- British and Malaysian English differences
This article outlines the differences between
Malaysian Englishor more popularly Manglish, the form of street Malaysian English spoken by most Malaysians and British English, which for the purposes of this article is assumed to be the form of English spoken in south east England, used by the British Government and the BBCand widely understood in other parts of the United Kingdom.
It is necessary to make a distinction between Manglish and the English spoken by Malaysians speaking so-called proper English. While there are still certain peculiarities in the latter (especially in terms of intonation, accent and choice of words), proper Malaysian English is merely a normal variation in the way English is spoken and does not deviate significantly from common English. It is intelligible to most English-speaking peoples around the world.
Pure Manglish however can be likened to
pidgin English, and it is usually barely understandable to most speakers of English, except Singaporeans who also speak a similar patois known as Singlish.
Despite being traditionally based on
British English, Malaysian Englishhas, in recent decades, been strongly influenced by American English. This can be commonly seen in web based media and documents produced within organisations. Typically, the writer is unaware of the differences between British and American English, and just uses the default settings on their installed software spellchecker. For example, centre (British) is typically spelled center (American), although colour and color are used interchangeably. In schools and in the print media, Malaysians default to spelling the British way, i.e. "vapour" instead of "vapor" and"organise" instead of "organize"
Manglish does not possess a standard written form, although many variations exist for transcribing certain words. For most purposes it is a spoken tongue.
Much of Manglish grammatical structure is taken from Chinese dialects. Many also claim the structures have also been borrowed from the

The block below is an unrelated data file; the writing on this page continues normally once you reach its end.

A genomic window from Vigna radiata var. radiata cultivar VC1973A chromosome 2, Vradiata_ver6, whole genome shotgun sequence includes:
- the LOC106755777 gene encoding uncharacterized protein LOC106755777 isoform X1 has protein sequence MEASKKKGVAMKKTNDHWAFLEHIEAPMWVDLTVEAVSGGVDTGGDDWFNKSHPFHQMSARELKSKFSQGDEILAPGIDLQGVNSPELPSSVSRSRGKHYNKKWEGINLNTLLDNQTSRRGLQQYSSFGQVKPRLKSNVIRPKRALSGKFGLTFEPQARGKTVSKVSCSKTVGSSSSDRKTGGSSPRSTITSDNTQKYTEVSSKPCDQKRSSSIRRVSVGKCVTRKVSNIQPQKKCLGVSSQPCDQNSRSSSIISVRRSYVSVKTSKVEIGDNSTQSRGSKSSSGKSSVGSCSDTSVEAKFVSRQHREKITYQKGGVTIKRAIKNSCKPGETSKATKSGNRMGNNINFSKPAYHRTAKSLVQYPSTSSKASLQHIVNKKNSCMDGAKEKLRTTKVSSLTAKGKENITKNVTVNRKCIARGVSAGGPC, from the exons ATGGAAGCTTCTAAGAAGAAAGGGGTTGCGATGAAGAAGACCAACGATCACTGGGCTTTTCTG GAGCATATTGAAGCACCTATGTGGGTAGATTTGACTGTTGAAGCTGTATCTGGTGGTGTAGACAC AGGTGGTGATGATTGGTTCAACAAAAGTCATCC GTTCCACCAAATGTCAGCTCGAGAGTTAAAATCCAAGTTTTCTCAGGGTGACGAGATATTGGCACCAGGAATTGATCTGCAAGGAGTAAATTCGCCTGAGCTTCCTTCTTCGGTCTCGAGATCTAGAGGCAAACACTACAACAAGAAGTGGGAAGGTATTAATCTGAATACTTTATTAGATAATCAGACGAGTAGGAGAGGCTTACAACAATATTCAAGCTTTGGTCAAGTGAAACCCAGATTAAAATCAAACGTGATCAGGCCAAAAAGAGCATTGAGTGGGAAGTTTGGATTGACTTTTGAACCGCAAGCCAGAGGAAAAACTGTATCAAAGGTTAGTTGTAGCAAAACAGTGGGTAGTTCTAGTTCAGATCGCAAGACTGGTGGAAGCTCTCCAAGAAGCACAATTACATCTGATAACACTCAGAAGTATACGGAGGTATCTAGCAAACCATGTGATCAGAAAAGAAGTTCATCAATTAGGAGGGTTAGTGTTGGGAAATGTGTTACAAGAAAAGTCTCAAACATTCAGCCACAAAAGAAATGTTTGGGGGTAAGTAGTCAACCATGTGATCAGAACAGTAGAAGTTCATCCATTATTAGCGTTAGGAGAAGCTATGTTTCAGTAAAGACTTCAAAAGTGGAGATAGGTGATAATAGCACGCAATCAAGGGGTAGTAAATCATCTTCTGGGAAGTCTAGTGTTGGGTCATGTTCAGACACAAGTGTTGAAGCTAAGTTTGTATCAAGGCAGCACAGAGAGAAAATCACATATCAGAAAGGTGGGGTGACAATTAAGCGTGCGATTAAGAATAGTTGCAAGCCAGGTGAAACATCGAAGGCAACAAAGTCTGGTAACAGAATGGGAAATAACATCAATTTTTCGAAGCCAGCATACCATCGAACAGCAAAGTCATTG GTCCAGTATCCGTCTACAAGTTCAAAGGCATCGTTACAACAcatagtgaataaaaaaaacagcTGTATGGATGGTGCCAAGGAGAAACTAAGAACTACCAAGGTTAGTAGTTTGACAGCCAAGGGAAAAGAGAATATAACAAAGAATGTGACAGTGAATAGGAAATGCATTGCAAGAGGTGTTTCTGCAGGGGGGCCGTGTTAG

Malay language, but the amount of borrowing from Malay dwarves in comparison to the borrowing from Chinese. For example, the phrase "Why you so like that one?" means "Why are you behaving in that way" in standard English. In Cantonese, a similar phrase would be rendered as "Dímgáai néih gám ge?" or literally "Why you like that?" The "one" in the sample phrase does not literally mean the numeral one, instead it is used more as a suffix device. It is also sometimes rendered as "wan."
Other common characteristics are
anastropheand omission of certain prepositions and articles. For example "I haven't seen you in a long time" becomes "Long time never seen you already." Or, in Singlish (used in Singapore), natives will usually say "Long time no see".
Words only used in British English
To a large extent, standard Malaysian English is descended from British English, largely due to the country's colonisation by Britain beginning from the 18th century. But because of influence from American mass media, particularly in the form of television programmes and movies, Malaysians are also usually familiar with many American English words. For instance, both lift/elevator and lorry/truck are understood, although the British form is preferred. Only in some very limited cases is the American English form more widespread, e.g. chips instead of crisps, fries instead of chips.